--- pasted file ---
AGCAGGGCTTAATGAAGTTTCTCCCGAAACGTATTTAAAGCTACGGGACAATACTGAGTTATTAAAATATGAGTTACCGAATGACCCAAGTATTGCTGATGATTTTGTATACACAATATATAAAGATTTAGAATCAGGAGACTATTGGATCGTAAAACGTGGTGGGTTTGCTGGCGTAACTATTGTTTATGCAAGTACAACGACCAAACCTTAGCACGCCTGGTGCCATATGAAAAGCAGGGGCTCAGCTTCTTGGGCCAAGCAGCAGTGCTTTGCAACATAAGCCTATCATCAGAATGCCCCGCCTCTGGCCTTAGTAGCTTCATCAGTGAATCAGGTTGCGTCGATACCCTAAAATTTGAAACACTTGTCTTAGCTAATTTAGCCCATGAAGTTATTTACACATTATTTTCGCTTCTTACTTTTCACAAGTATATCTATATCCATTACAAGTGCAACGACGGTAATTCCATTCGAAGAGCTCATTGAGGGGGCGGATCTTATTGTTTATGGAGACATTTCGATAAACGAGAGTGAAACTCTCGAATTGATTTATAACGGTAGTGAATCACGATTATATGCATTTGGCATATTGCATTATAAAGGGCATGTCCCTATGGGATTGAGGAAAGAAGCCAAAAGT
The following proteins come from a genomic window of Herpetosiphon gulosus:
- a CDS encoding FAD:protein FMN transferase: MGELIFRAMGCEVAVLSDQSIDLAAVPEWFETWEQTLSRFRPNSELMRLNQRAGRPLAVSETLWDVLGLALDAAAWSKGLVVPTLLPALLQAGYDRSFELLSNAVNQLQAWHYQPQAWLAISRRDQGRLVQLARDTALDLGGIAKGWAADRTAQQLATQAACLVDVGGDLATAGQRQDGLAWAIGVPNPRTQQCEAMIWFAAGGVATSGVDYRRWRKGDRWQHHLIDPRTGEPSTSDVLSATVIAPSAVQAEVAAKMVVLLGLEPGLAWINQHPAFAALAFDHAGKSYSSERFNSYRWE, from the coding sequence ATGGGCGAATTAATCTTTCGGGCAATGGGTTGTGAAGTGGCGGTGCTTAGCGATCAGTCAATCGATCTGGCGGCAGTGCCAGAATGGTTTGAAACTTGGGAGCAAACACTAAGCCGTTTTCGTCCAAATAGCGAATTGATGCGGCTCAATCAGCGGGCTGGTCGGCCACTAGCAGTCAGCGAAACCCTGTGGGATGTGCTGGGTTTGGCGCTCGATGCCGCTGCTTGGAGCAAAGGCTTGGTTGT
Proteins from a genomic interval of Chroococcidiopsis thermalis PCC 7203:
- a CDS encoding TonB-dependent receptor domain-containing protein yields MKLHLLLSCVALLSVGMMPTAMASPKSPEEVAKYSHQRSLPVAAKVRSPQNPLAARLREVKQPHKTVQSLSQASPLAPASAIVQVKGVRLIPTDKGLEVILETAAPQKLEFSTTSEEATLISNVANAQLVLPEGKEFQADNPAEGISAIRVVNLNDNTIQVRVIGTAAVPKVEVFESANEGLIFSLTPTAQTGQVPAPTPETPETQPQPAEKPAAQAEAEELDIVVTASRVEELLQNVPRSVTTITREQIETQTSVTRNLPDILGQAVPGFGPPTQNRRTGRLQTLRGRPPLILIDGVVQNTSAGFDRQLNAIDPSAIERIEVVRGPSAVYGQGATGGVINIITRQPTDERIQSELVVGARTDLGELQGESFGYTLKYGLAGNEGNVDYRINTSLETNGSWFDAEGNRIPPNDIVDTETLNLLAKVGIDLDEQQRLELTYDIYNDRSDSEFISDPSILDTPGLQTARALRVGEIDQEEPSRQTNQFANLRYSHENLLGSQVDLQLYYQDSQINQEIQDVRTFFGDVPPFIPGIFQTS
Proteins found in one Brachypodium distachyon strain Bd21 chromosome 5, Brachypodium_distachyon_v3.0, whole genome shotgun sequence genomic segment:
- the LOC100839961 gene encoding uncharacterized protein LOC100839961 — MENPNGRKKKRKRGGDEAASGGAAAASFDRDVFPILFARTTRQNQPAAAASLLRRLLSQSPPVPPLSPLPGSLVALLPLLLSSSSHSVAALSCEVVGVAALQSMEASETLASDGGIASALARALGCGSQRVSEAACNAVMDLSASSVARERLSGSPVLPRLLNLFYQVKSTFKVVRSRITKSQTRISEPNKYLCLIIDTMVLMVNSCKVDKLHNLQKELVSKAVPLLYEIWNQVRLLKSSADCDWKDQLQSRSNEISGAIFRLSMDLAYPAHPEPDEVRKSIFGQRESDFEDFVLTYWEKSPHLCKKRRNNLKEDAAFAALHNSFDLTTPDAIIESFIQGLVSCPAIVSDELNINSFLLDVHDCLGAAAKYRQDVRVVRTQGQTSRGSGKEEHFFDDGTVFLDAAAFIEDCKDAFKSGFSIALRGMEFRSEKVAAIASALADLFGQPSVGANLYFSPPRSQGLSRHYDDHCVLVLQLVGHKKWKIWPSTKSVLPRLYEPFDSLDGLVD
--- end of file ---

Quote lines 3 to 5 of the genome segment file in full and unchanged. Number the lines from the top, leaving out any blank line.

- a CDS encoding FAD:protein FMN transferase: MGELIFRAMGCEVAVLSDQSIDLAAVPEWFETWEQTLSRFRPNSELMRLNQRAGRPLAVSETLWDVLGLALDAAAWSKGLVVPTLLPALLQAGYDRSFELLSNAVNQLQAWHYQPQAWLAISRRDQGRLVQLARDTALDLGGIAKGWAADRTAQQLATQAACLVDVGGDLATAGQRQDGLAWAIGVPNPRTQQCEAMIWFAAGGVATSGVDYRRWRKGDRWQHHLIDPRTGEPSTSDVLSATVIAPSAVQAEVAAKMVVLLGLEPGLAWINQHPAFAALAFDHAGKSYSSERFNSYRWE, from the coding sequence ATGGGCGAATTAATCTTTCGGGCAATGGGTTGTGAAGTGGCGGTGCTTAGCGATCAGTCAATCGATCTGGCGGCAGTGCCAGAATGGTTTGAAACTTGGGAGCAAACACTAAGCCGTTTTCGTCCAAATAGCGAATTGATGCGGCTCAATCAGCGGGCTGGTCGGCCACTAGCAGTCAGCGAAACCCTGTGGGATGTGCTGGGTTTGGCGCTCGATGCCGCTGCTTGGAGCAAAGGCTTGGTTGT
Proteins from a genomic interval of Chroococcidiopsis thermalis PCC 7203:
- a CDS encoding TonB-dependent receptor domain-containing protein yields MKLHLLLSCVALLSVGMMPTAMASPKSPEEVAKYSHQRSLPVAAKVRSPQNPLAARLREVKQPHKTVQSLSQASPLAPASAIVQVKGVRLIPTDKGLEVILETAAPQKLEFSTTSEEATLISNVANAQLVLPEGKEFQADNPAEGISAIRVVNLNDNTIQVRVIGTAAVPKVEVFESANEGLIFSLTPTAQTGQVPAPTPETPETQPQPAEKPAAQAEAEELDIVVTASRVEELLQNVPRSVTTITREQIETQTSVTRNLPDILGQAVPGFGPPTQNRRTGRLQTLRGRPPLILIDGVVQNTSAGFDRQLNAIDPSAIERIEVVRGPSAVYGQGATGGVINIITRQPTDERIQSELVVGARTDLGELQGESFGYTLKYGLAGNEGNVDYRINTSLETNGSWFDAEGNRIPPNDIVDTETLNLLAKVGIDLDEQQRLELTYDIYNDRSDSEFISDPSILDTPGLQTARALRVGEIDQEEPSRQTNQFANLRYSHENLLGSQVDLQLYYQDSQINQEIQDVRTFFGDVPPFIPGIFQTS